Filled with haunting places and beautifully drawn characters, Burning Marguerite is a sterling novel.

Another book in tune with the hearts of women, though more contemporary, is Scottish writer Janice Galloway's collection of short stories, Where You Find It (Simon and Schuster, 237 pages, $23). They range from comical to creepy, but even the funny ones leave a bittersweet taste on the tongue.

The stories touch upon romantic longing, pregnancy tests, jealousy, doubt, child abuse and, in one case, the surreal results of a tenacious rainy season ("After the Rains"). "Hope" is, aberrantly, from a man's point of view, describing his lovely counterpart as she reads her magazine and eats bon-bons - it's a brochure for a marriage of mind-numbing hell. "Not Flu" is a chilling implication of disease worse than death, while "Valentine" describes a couple's mundane Valentine's Day rituals with sly humor. Good stuff.

Japanese writer Natsuki Ikezawa looks at justice and self-realization in A Burden of Flowers (Kodansha International, 242 pages, $22), translated by Alfred Birnbaum. This modern tale centers on a Japanese artist whose heroin addiction pulls him into a police trap in Bali that might lead to the death penalty, and the spirited younger sister who tries to get him out of jail.

One might think that death, drug addiction and Eastern philosophy would make for a boggy book, but its breeziness belies the subject matter. It's an interesting and oddly light novel.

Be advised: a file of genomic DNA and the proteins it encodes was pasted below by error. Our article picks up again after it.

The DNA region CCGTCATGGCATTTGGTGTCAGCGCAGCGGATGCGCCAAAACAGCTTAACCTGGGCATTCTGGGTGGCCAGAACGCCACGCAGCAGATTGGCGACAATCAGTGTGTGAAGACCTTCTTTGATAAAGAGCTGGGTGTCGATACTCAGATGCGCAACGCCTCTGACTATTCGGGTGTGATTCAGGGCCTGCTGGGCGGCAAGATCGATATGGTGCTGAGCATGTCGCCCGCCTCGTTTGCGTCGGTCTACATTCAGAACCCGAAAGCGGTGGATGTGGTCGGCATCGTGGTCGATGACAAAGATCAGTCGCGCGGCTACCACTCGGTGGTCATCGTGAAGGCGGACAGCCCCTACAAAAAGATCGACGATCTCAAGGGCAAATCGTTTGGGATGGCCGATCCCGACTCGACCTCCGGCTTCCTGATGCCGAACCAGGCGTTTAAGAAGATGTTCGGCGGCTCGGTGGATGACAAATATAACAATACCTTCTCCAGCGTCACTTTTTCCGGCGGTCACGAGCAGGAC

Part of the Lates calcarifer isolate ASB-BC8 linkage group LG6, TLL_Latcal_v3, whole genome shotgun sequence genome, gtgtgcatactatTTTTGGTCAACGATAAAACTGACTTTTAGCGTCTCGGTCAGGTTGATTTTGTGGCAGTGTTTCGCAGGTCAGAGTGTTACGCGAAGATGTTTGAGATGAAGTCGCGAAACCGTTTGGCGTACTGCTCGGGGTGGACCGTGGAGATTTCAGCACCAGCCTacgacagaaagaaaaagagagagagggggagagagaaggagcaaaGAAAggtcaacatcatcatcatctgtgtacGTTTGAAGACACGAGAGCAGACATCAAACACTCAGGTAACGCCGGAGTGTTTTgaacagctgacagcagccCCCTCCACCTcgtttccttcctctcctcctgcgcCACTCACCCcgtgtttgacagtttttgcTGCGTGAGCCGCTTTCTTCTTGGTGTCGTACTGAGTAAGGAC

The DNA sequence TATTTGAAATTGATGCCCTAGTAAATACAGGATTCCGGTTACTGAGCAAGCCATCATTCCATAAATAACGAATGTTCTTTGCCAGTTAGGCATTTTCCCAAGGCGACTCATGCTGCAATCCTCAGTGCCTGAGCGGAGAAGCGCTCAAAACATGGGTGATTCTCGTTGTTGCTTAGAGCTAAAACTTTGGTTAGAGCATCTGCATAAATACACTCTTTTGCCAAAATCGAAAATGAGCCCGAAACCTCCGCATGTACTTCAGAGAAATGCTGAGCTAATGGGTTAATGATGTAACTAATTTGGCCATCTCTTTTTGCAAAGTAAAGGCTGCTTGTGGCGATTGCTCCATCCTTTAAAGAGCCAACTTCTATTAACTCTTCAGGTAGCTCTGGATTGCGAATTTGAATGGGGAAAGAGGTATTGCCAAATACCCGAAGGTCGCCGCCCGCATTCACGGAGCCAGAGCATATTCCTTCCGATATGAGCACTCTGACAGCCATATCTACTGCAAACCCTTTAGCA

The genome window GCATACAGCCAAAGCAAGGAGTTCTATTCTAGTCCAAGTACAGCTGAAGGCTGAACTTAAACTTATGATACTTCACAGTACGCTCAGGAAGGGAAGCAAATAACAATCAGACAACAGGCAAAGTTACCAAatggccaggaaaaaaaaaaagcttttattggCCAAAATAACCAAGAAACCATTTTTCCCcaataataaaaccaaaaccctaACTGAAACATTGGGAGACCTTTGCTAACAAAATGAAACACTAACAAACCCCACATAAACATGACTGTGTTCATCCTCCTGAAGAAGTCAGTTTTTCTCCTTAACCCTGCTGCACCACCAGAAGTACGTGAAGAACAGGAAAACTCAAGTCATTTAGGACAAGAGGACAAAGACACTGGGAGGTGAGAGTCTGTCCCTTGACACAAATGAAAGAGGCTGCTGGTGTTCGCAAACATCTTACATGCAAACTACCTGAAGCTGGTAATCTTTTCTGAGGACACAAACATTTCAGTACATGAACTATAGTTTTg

Last on the list is The Shadow Boxer (Houghton Mifflin, 400 pages, $14) by Canadian writer Steven Heighton. Though Heighton has published books of stories, essays and poems, this

is his first novel, and it sometimes shows as it engages in a tug-of-war with itself, moving from the rough edges of Lake Superior to contemporary Toronto to Egypt.

The protagonist is an earnest, self-absorbed writer, a poet, a sometime boxer, a romantic scarred by an alcoholic father. Sometimes the book is brilliant, as in a scene that recounts a brutal fight. Too frequently over its 400 pages, it's tiresome. You'll need the boxing gloves for this one.

Chris Kridler is a columnist for Florida Today. Her work has appeared in Newsweek, Premiere, The Sun, The Maryland Poetry Review and other publications.